For example, one site that Rocque said could be eligible — the shuttered Chamois Power Plant in Osage County — has an NPDES permit that includes effluent limits, monitoring and compliance measures for old ash ponds at the facility.
All of those measures would be removed under Missouri’s proposed permit, said Peter Goode, environmental engineer for the Washington University law clinic.
He said: “They could switch to a general permit that really doesn’t require them to do anything.”
Heather Peters of MDNR’s Watershed Protection Section said the proposed general permit does consider Maui and is designed to meet regulations for NPDES permitting.
“However, the concerns raised [Tuesday] regarding the discharge of pollutants are misplaced,” she wrote, “because this permit would not authorize a discharge of pollutants that would have reasonable potential to exceed state surface water protection standards.”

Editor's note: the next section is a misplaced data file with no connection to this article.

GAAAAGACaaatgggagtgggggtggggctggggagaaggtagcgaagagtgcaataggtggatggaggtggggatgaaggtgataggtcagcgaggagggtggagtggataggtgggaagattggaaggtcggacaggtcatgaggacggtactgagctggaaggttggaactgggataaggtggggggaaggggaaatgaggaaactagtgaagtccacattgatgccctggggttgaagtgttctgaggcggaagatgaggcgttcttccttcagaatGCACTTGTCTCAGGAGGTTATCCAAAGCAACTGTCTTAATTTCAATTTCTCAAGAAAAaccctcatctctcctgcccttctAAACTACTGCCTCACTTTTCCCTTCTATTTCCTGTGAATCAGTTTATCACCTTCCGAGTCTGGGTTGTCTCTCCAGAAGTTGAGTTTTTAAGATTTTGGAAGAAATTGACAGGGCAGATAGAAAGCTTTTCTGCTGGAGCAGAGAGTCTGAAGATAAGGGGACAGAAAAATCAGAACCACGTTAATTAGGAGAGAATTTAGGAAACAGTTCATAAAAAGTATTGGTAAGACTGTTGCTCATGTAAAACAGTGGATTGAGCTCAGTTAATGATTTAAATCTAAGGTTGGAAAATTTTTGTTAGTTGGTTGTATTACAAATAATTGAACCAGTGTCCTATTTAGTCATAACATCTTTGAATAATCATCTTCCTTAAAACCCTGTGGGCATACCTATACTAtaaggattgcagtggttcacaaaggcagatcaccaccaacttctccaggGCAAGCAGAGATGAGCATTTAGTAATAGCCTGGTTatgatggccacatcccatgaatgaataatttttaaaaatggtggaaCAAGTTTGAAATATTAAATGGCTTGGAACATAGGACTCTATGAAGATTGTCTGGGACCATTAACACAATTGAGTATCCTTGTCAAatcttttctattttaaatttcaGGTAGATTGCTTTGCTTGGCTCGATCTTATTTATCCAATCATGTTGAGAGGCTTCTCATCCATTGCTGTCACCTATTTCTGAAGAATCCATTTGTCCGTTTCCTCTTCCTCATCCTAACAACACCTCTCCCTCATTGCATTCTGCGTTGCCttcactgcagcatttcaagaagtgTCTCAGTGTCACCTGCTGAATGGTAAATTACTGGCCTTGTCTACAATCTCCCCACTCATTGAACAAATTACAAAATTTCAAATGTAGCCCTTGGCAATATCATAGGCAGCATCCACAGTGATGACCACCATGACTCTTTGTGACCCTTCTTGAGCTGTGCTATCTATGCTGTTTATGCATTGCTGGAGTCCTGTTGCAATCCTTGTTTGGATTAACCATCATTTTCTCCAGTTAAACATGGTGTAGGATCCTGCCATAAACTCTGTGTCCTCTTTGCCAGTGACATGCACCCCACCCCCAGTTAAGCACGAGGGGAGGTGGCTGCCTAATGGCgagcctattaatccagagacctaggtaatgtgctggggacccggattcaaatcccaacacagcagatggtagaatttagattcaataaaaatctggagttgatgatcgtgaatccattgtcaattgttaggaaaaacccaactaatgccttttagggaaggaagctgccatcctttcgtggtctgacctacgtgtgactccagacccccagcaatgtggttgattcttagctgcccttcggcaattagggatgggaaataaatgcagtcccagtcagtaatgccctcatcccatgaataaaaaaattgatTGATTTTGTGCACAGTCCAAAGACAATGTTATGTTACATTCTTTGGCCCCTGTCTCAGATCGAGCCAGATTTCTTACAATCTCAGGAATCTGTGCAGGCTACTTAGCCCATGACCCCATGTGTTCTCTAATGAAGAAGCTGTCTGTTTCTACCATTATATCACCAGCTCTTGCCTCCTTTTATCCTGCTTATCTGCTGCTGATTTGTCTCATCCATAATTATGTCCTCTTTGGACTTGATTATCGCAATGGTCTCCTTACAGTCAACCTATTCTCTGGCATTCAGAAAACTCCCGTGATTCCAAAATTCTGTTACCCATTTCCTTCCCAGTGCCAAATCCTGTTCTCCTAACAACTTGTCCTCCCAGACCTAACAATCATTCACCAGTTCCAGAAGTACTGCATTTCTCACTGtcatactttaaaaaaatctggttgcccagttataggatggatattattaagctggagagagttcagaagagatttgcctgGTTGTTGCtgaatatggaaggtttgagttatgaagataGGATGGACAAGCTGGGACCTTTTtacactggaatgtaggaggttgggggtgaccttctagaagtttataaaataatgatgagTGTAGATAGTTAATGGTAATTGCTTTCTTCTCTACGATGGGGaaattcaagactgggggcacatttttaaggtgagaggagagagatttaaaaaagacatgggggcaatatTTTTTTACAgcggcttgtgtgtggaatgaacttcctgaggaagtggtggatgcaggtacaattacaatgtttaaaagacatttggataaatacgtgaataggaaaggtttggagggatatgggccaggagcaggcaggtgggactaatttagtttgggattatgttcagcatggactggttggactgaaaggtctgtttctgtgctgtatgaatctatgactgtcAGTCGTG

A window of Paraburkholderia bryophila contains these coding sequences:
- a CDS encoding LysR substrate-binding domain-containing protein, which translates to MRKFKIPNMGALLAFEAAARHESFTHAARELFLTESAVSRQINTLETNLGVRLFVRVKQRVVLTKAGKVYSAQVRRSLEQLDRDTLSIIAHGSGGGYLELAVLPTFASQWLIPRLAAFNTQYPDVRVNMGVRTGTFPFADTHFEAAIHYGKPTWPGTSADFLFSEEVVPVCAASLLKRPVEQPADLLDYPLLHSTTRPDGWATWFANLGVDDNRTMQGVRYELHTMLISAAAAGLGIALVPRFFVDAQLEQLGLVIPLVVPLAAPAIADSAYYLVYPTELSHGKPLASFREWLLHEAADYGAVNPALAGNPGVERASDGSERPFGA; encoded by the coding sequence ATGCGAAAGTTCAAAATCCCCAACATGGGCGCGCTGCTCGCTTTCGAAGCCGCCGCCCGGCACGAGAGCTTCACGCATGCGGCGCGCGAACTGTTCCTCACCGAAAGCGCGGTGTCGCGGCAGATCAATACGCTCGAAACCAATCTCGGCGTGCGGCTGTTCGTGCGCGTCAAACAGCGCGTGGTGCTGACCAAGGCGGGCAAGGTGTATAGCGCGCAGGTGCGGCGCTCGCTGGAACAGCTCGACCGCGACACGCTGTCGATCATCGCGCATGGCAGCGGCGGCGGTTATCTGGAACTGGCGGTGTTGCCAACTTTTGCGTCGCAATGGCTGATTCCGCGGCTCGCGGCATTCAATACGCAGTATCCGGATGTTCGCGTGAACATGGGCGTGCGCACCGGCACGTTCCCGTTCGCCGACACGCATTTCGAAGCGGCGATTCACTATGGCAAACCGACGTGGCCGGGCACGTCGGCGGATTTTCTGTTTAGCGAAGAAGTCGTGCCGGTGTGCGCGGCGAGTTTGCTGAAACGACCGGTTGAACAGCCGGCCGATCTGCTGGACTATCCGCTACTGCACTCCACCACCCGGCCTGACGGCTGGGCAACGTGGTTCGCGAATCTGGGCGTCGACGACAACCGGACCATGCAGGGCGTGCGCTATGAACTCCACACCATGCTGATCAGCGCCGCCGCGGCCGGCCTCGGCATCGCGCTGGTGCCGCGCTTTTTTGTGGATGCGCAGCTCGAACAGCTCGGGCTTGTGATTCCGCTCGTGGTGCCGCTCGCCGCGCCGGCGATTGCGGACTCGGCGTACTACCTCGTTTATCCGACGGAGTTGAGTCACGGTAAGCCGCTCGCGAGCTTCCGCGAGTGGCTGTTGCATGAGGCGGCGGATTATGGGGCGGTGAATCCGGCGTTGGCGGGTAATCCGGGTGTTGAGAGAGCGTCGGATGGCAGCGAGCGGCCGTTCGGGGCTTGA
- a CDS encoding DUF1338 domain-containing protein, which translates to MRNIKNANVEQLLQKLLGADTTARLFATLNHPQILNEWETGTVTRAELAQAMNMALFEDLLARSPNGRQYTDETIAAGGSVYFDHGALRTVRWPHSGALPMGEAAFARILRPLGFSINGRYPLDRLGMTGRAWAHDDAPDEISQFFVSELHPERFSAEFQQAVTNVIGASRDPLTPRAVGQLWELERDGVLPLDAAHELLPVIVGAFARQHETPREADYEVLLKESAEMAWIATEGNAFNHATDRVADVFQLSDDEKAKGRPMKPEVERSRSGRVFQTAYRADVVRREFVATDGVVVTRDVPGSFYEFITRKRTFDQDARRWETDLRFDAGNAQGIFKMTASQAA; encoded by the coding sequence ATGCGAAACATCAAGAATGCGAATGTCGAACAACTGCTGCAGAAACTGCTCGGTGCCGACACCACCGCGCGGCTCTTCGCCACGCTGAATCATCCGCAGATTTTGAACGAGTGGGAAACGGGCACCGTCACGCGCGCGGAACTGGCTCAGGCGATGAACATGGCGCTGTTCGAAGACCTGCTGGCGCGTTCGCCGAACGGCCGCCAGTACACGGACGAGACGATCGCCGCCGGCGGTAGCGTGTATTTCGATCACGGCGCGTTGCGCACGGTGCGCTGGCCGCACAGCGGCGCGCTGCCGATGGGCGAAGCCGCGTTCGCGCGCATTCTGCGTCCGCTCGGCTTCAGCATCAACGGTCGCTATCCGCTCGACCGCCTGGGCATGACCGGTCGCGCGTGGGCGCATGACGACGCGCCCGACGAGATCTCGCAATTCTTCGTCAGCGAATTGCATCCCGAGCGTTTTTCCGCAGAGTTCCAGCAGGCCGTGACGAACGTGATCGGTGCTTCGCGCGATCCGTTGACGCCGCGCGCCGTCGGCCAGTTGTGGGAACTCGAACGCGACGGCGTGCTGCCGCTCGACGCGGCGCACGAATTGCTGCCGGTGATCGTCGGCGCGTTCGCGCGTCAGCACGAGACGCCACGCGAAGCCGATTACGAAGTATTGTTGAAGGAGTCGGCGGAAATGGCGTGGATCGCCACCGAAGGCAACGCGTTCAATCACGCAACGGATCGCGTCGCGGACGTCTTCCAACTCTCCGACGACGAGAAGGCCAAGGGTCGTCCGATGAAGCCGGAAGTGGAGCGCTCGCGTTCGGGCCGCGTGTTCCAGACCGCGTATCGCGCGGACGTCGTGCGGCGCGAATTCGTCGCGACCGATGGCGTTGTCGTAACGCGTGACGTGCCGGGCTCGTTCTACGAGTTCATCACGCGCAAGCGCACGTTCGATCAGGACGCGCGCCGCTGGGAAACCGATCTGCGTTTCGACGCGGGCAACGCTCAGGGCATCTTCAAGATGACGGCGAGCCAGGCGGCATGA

MDNR expects to make a decision on the permit within 30 days.
Questions arose during Tuesday’s hearing about why MDNR met with industry officials on Jan. 26 — without giving notice of the meeting, inviting other groups to participate or providing notes from the gathering — ahead of publicly releasing the draft permit on March 4.
MDNR in the proposed permit documents noted that public meetings aren’t required for permits that apply to less than 50 facilities, but the agency opted to have one anyway on Jan. 26. Commenters countered there was no notice of that meeting.